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From Brian Clozel <bclo...@pivotal.io>
Subject Re: TLS support: consider bundling native libs in JARs
Date Thu, 19 Oct 2017 18:19:19 GMT
Hi Mark, Christopher,

On Thu, Oct 19, 2017 at 7:32 PM, Christopher Schultz
<chris@christopherschultz.net> wrote:
>
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> Mark,
>
> On 10/19/17 1:22 PM, Mark Thomas wrote:
> > On 19/10/17 16:56, Mark Thomas wrote:
> >> On 19 October 2017 15:11:19 BST, Brian Clozel
> >> <bclozel@pivotal.io> wrote:
> >>> Hi,
> >>>
> >>> More and more servers are choosing to make available one or
> >>> more solutions to use TLS native stacks by shipping them as
> >>> JARs:
> >>>
> >>> * Netty has quite a few options there
> >>> http://netty.io/wiki/forked-tomcat-native.html * Jetty is now
> >>> shipping a conscrypt support as well
> >>> https://webtide.com/conscrypting-native-ssl-for-jetty/
> >>>
> >>
> >> How does shipping a native library in a JAR work? What makes it
> >> simpler than building from source?
> >
> > Found the answer to my own question. Netty unpacks the native
> > library into a temporary directory and loads it from there.
> >
> > Packaging in a JAR is simply a convenience to enable end users to
> > use their build tool of choice to pull in the library.
>
> ... and completely unnecessary for users using a packaged Tomcat,
> since part of the "installation process" (either .exe "installer" for
> Windows, or unzip/untar for anyone else) drops any packaged binaries
> in the right place already. The problem is lack of binaries.
>
> > For Tomcat, this would be useful for the embedded scenario.
>
> Yes. The problem with Tomcat self-extracting a native library would be
> that an embedded environment could have all kinds of problems with
> that. If Tomcat extracted a native library to $TMPDIR and then allowed
> the JVM to load from there, wouldn't that scare the hell out of a
> developer or end-user who wasn't expecting that kind of thing? If
> embedded users (developers) want to package Tomcat in that way, that's
> fine, but Tomcat doing it without instructions seems like a horrible
> mistake.
>
> There is room for improving support for such a thing, but having
> Tomcat provide a magic JAR file is something I'm very much -1 on doing.
>

Indeed, it's mostly useful for the embedded scenario, even more for a
12 factor app deployed on a PaaS (disclaimer: I'm a Spring Boot team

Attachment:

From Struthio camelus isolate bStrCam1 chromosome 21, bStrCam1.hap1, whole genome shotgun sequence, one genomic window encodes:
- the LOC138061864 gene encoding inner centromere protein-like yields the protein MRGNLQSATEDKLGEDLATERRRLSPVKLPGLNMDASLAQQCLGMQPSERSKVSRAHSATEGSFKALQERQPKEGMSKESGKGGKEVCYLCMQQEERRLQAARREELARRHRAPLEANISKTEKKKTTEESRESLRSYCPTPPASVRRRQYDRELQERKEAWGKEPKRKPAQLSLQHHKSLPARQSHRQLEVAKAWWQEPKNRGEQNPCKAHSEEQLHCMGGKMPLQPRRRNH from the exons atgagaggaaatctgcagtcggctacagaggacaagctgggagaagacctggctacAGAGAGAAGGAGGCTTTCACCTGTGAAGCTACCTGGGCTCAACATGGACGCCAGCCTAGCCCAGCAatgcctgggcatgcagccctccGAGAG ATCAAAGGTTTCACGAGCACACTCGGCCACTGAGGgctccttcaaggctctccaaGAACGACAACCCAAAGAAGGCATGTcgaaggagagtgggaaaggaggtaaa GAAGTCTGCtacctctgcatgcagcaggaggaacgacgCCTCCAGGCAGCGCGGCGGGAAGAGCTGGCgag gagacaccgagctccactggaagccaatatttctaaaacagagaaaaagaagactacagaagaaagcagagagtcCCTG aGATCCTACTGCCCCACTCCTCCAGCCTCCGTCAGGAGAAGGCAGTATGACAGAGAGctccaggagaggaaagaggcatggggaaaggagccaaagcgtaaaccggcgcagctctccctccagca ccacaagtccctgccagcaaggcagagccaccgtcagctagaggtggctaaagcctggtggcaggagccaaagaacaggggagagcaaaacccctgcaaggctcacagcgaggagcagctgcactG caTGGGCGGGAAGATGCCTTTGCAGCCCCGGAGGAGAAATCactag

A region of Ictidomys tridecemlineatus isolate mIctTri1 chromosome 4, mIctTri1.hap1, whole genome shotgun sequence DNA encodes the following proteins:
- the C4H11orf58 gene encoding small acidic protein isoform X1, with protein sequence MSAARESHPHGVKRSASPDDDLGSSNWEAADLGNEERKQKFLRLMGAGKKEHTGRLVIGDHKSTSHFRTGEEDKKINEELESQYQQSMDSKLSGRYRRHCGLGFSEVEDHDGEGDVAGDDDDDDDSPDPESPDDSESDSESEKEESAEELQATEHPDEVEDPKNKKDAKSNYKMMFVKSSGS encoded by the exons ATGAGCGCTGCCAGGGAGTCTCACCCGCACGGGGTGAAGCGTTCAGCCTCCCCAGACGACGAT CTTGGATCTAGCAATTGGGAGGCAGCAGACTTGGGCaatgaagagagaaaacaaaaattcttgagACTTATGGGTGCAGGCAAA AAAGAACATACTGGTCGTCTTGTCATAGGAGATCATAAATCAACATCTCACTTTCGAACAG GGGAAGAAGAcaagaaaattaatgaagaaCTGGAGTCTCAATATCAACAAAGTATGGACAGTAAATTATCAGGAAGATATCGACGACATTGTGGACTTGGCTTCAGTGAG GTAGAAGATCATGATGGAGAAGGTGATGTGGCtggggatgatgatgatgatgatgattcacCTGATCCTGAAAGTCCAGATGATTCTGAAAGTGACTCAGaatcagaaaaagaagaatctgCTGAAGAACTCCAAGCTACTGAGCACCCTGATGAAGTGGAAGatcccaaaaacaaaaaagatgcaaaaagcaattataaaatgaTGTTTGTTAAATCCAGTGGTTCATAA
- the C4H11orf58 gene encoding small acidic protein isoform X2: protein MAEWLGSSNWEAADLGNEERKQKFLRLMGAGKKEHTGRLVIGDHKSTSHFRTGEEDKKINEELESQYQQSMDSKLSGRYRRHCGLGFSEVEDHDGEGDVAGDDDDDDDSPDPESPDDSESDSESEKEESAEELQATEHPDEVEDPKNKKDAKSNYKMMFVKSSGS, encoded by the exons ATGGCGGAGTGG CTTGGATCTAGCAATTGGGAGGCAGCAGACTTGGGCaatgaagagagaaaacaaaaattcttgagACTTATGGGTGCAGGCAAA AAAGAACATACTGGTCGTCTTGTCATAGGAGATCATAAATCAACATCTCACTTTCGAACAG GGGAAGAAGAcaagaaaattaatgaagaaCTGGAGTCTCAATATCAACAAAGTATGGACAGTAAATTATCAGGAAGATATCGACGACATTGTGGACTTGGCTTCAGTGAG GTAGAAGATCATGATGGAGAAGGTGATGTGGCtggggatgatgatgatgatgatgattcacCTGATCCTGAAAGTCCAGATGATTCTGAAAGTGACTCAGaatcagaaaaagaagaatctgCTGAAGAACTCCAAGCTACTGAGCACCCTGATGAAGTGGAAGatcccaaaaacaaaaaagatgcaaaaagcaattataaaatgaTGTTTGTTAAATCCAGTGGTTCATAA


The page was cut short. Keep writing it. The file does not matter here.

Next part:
member).
In those cases, the typical application is an uber JAR that you expect
to be deployed in many environments - and you can't really expect that
infrastructure
to peek into your app and guess which version of libtcnative/openssl
it should install.

In my opinion, dealing with native libraries "manually" is harder than
using a server that uses the bootclasspath/java agent trick to support
ALPN.
Of course, that's if your primary goal is to support http/2 on JDK8.

Netty, Conscrypt and others extract libs to a temp folder, and from a
Java server application point of view, I don't see how it changes the
trust relationship you already have with the host operating system. At
least doing so would save a lot of pain to all embedded users (setting
up the native libs, choosing the right version set, reproducing the
same conditions on their laptop).
You can then run applications without worrying about the Tomcat
version and locally compiled libraries.

> > The full binary distributions could leverage the same mechanism or
> > they could do something different. That would increase the number
> > of binary builds we needed to do for a release.
>
> ... and therein lies the challenge. We intentionally stopped
> publishing binaries because it's such a PITA. We only produce binaries
> for Microsoft Windows because (a) most Windows environment don't have
> access to a compiler (sadly) and (b) there are only two artifacts to
> produce: amd32 and amd64 builds.
>
> If someone wants to volunteer to build every combination of
> architecture, OS, and web server out there, I'm sure we'd appreciate
> the contribution. Just be aware that it is a slippery slope. Next
> thing you know, James Lampert will be asking us to produce AS/400
> builds. (*ducks*)
>
> - -chris

Now I totally get how this can turn into a distribution nightmare. I
can also see the irony in asking **you** to deal with a build
nightmare when it's **us** being too lazy to compile things :-)
Worse, I'm wondering if packing openssl in a JAR could somehow link a
tomcat version with openssl CVEs...

Would supporting Conscrypt then could be an option? As an external,
optional dependency, you wouldn't have to deal with all of this -
"just" coding against their JSSE provider.
Of course, I have zero idea about the efforts required for that - I
vaguely followed what the Jetty team is currently doing (the current
4.3.8 SNAPSHOTs are already working with http/2 and Conscrypt).

This could be a good alternative for people who can't introduce
libtcnative/openssl or JDK9 in their infrastructure right now - and
could drive http/2 adoption on existing systems.
That comes of course with a price: a heavier JAR if you wish to ship
the conscrypt uberjar with your app.

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Cheers!
--
Brian Clozel

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